New Child Car Seat Laws

Parents still confused six months on

Six months after the introduction of regulations governing child car seats, new research from the AA reveals that the majority of parents are still confused about the change in the law. According to the AA's findings, over two thirds (71 %) of parents still don't know the new height restrictions for using child restraints.

Parents are blaming their confusion on a lack of information. Over half of those asked (52 %) claim that they don't feel enough has been done to update them on changes and help them understand the new guidelines. Dads were found to be the least clued up, with two-thirds (65 %) feeling that they hadn't received enough guidance to show them how to make sure their own children's car seats were compliant.

Research by the UK's largest motoring organisation also revealed that one in six parents confessed that hadn't yet checked if they needed to make any changes or new provisions – six months after the regulations came into practice on 18th September 2006. Parents in the North West appeared to be most reluctant to check that their child seats met with the new legal requirements, with a quarter (25 per cent) yet to check their current seats and provisions against the new regulations.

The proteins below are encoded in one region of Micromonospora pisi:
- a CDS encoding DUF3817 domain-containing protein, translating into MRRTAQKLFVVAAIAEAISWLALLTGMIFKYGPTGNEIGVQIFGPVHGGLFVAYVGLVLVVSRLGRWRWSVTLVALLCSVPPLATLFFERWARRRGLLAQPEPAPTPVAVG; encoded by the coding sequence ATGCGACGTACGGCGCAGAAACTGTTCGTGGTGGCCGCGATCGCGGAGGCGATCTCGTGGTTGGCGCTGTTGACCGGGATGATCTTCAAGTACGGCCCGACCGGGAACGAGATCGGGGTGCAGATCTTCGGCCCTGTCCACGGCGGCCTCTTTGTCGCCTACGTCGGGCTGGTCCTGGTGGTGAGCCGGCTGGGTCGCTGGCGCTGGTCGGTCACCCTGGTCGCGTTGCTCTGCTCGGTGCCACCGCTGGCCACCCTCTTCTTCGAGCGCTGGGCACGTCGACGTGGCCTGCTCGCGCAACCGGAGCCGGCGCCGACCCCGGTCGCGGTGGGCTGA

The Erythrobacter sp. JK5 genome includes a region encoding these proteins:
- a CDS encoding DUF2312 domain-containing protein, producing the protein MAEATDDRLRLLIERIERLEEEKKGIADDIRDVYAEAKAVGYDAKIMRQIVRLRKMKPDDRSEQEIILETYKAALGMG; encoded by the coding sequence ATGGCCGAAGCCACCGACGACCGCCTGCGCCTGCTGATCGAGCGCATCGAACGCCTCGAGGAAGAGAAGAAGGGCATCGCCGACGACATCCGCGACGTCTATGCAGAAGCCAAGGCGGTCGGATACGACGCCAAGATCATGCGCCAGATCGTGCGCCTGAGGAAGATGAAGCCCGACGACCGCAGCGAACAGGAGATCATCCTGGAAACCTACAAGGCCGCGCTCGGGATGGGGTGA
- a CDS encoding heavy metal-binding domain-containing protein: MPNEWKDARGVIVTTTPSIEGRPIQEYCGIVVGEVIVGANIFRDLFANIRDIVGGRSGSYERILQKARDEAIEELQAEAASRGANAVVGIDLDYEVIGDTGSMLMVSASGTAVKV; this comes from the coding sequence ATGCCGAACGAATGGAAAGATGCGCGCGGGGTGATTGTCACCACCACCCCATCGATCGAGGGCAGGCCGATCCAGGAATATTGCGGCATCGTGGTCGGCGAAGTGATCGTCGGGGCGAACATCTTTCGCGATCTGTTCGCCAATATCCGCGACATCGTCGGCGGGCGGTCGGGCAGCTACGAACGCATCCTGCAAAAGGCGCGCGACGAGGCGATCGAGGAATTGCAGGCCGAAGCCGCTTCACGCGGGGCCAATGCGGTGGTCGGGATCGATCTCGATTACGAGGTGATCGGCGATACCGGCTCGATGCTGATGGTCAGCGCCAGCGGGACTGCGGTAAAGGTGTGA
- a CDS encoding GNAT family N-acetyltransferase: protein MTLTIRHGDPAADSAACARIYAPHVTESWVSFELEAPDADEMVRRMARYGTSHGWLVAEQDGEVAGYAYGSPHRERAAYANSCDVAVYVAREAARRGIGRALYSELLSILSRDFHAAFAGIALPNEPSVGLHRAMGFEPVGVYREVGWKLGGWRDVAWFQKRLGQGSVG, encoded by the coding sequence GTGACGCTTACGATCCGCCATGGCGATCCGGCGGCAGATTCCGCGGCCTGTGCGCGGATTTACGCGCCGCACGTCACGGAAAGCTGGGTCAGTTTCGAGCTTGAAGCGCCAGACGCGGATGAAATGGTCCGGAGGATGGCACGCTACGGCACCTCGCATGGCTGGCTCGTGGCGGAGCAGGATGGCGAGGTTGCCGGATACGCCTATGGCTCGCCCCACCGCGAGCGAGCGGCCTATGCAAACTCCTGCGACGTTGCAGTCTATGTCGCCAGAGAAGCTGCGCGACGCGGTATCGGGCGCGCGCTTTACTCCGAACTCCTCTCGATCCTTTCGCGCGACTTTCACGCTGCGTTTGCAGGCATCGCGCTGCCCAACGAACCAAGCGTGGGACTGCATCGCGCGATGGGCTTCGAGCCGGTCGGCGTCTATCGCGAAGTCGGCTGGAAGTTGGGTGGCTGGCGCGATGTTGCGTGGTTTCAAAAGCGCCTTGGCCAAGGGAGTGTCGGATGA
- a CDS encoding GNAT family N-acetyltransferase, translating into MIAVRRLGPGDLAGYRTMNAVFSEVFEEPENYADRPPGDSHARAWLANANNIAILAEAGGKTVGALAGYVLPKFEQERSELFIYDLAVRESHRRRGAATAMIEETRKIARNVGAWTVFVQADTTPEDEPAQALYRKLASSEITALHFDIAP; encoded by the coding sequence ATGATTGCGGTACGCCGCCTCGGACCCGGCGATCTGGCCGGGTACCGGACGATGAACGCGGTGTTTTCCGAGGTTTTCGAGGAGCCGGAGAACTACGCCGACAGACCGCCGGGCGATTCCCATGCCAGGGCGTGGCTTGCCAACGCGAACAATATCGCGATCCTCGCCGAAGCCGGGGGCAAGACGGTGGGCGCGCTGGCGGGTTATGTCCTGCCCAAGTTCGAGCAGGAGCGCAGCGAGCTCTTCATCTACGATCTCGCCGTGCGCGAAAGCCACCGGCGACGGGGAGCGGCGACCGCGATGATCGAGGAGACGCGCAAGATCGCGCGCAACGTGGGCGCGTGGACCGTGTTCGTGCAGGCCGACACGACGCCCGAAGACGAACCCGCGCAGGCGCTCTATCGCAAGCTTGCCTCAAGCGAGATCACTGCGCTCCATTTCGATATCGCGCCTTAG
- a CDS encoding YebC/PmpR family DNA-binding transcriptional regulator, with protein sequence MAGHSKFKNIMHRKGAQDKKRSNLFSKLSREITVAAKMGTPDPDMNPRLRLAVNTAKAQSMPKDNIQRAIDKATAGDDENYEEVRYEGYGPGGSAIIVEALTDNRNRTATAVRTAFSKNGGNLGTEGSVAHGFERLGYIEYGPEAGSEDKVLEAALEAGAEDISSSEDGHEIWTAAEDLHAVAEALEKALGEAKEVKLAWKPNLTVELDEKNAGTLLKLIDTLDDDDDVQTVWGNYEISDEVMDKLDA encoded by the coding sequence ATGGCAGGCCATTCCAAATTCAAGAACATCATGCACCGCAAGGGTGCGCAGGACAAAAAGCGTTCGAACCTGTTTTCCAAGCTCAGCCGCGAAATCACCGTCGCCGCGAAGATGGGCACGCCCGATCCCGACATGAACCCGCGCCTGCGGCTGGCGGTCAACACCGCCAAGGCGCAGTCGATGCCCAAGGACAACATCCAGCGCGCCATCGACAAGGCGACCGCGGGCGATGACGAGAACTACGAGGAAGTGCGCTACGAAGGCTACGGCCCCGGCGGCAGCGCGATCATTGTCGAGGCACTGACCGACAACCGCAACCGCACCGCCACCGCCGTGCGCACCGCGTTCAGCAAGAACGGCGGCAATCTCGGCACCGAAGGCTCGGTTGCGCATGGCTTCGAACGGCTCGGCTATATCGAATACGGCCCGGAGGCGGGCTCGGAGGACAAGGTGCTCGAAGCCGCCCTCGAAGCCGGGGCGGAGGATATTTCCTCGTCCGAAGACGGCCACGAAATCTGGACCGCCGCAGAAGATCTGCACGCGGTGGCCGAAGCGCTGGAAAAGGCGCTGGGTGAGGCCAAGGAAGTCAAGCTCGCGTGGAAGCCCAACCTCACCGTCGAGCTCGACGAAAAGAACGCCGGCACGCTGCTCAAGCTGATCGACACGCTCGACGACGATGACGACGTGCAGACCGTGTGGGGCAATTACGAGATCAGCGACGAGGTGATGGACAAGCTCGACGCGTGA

Commenting, Chris Patience, Head of Technical Advice at the AA, said: "There still seems to be a lot of confusion amongst parents as to exactly what the new law is, what this means to them and their children and if they need to make any changes.

"The new regulations have been introduced because, whilst most parents make sure that their children use some kind of restraint when travelling on the road, if they aren't using the correct type of restraint there can be dangerous consequences. It's essential that parents understand the new law and carry out the necessary checks and make changes if required."

Summary of seat belt and child seat law

Child safety advice from the AA

Notes to Editors

ICM Research interviewed a random sample of 214 adults with children aged 12 or under by telephone between 9th – 11th March 2007. Interviews were conducted across the country and the results have been weighted to the profile of all adults. ICM is a member of the British Polling Council and abides by its rules. Further information at www.icmresearch.co.uk

 

20 March 2007